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Old 11-01-2006, 05:40 PM   #1
CarolA

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My Suggestion PREPARE

I am listening to the podcast that John and Kevin made....

I don't mean this post to be negative, but it occurs to me that as I listen and read the posts here that a lot of the ABD travelers have not traveled to Europe prior to this trip. I think your trip will be dramatically enhanced if you prepare. (Think of this as a Disney trip. You have to have a plan etc.... Those of you who laugh at the folks who go to Disney without reading the internet and/or guidebooks, don't be the tourist equivlant in Europe waiting on Disney to guide you around) A good guide book for learning some of the culture things that seemed to amaze the guys on the tour is Rick Steves Europe Through the Back Door.

For example, yes Diet Coke (or Coke Light) will be much more expensive. Generally at a bar Coke products cost much more then beer or wine. (Which I think is a good thing) Ice is not something that comes with your Soft Drink or water. If you do get it, you get two ice cubes.

American plumbing, American ideas of taking a shower daily etc. are AMERICAN. If you are freaked out by things that don't have "American" sanitary standards, Europe might not be a good idea. (And if ABD ever does Turkey look up "turkish toliets")

Know what else there is too see in a city.... Don't EVER rely upon tour guides to tell you everything. You need to be in control. There may easily be things that you would LOVE that aren't on the tour, but if you don't read up etc, you don't know about them. It's just like going to Disney. Listening to the Rome stuff I thought that either they left out some major sites or you missed some GREAT stuff. (St Peters for example MAGNIFICENT!, the Forum etc.) The few tours I have been on I have always read guidebooks in advance and carried my own guidebooks with me. I don't care if Disney has guidebooks on the bus, you can't make notes in those.


Also, I joke that the reason Europeans don't have stairmasters is becasue they have TONS of stairs that they walk up and down every day. (I made my Girl Scout troop hike a few miles every weekend in the months leading up to their trip a few years ago, they agreed that it was needed especially in the Alps!)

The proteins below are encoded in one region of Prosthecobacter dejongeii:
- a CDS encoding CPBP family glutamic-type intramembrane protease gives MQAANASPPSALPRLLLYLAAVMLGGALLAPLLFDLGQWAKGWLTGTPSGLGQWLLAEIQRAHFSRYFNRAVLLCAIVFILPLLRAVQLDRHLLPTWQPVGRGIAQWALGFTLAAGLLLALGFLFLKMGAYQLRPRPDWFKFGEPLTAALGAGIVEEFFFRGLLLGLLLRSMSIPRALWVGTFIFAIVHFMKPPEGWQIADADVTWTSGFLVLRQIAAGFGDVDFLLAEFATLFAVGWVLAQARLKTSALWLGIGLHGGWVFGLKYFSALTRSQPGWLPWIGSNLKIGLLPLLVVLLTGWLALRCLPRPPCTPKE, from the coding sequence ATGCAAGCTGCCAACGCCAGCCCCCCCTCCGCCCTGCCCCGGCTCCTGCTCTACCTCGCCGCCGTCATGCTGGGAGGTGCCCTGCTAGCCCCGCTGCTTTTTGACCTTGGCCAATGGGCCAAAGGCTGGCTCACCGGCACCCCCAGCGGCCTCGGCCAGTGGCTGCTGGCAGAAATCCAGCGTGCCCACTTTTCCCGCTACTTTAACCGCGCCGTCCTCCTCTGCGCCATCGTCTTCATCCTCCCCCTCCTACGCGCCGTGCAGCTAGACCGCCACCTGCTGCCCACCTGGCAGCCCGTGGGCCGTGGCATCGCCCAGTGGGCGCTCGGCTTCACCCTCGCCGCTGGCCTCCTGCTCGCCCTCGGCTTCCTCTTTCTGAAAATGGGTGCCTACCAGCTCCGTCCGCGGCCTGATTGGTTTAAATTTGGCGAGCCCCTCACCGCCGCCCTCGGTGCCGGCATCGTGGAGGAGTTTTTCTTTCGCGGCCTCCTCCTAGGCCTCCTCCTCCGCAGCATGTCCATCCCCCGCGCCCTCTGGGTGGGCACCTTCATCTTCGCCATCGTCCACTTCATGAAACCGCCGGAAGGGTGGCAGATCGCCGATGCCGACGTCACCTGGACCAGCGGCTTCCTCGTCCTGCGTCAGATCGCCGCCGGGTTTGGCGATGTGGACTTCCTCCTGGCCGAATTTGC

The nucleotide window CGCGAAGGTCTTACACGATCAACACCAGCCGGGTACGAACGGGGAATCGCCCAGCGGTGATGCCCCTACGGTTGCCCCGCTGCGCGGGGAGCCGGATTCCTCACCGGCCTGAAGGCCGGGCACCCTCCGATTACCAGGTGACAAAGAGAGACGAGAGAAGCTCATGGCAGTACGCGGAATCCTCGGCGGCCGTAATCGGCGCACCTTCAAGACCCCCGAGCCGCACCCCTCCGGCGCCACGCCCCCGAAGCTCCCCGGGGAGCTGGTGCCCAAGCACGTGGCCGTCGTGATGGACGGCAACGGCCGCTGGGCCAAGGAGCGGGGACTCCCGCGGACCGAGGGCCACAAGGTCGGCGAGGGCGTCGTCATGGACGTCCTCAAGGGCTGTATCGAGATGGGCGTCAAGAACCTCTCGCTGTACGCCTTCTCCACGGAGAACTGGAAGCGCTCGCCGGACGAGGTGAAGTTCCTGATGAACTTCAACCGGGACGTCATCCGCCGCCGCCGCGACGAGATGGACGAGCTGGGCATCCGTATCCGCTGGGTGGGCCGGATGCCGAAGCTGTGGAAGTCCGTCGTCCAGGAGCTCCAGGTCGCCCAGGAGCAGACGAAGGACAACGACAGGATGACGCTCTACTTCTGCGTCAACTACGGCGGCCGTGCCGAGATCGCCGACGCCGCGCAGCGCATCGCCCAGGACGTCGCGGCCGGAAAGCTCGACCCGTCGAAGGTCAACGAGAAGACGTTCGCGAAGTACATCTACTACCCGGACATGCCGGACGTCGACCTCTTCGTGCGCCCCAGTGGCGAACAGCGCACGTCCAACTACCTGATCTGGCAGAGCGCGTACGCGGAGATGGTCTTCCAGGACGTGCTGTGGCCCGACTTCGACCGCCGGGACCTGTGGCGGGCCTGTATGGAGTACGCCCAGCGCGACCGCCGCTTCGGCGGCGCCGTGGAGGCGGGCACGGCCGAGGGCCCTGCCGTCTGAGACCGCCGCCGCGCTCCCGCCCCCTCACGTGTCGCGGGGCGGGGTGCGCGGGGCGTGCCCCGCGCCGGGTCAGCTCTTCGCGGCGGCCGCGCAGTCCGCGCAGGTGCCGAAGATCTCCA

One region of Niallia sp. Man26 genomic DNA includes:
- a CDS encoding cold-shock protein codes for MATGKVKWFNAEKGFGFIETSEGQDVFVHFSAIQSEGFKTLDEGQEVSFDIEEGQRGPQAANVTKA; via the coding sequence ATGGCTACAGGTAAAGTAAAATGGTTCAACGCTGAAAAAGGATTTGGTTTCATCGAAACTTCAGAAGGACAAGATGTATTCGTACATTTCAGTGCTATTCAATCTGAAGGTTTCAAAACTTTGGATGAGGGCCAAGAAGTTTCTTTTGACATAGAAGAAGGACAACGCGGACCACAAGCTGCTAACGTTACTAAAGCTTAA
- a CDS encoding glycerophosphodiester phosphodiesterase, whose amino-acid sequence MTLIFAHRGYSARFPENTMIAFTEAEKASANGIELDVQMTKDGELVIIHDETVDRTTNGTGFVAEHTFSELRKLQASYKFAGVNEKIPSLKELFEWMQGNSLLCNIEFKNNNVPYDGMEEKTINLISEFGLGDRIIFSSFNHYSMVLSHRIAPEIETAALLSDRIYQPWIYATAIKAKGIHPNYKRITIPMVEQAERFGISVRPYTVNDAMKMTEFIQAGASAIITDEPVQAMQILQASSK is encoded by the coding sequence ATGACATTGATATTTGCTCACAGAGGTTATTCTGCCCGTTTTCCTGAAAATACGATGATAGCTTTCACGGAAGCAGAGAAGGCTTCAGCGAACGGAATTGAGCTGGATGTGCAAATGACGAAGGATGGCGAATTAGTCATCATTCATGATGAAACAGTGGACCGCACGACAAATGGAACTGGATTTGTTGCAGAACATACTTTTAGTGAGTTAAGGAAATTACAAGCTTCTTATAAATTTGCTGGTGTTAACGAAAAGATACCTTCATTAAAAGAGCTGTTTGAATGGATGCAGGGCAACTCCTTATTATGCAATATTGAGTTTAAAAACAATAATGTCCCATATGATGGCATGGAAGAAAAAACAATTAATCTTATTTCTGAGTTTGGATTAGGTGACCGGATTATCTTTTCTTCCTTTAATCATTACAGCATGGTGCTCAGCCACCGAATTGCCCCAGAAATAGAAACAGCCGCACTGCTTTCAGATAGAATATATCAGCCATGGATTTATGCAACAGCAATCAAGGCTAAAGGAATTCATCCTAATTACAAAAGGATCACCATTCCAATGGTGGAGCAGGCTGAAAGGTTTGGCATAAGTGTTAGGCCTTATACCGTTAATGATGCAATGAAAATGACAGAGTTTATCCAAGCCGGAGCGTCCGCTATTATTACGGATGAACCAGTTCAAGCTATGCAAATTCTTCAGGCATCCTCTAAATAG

I have to be honest, the podcast has pretty much convinced me that for me this is not a tour I would enjoy. I am a very independent traveler who has no problem with things that aren't American. (And by the way you can book a tour of the Vatican if you are a small party and avoid a large portion of this line. You also get to wander around more then apparently these guys did. That said my ONE and ONLY trip to the Vatican museum was enough. The church could do a MUCH MUCH MUCH better job of managing this. Other museums in Italy do!) I also don't know that I would enjoy touring with folks who are that concerned about the bathroom



As I said, I don't want this to sound negative, but John and Kevin strike me as not fully prepared for this. I am on the fourth podcast and still amazed that they spent this much money and seemed this unprepared.
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Old 11-01-2006, 06:09 PM   #2
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I agree that it's always a good idea to do as much research and preparation as possible prior to ANY trip. Before going on the AbD trip to London/Paris, I picked up a couple of guide books for each city, underground/metro maps, looked up a million things online, had all my plans for my free time (what I wanted to see, how to get there, how to get back, what it would cost, operating hours, etc). I knew climates, monetary matters, had a good idea what the hotels were like, what the food was like, what dangers to look out for and had learned some useful traveler's French, just in case. It's all available online and in guide books. No matter where you're traveling, whether overseas or another part of your own state, it's always best to prepare as much as you can. Makes everything much easier and less stressful.

I've already got my books, maps and language CDs for next year's trip to Italy. Can't start too early!
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Old 11-01-2006, 06:30 PM   #3
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I agree with Carol . I have traveled many times to Europe so i am prepared
concerning differences. The small differences do not concern me. I even toured Germany alone by train and booked the resorts myself. It was one of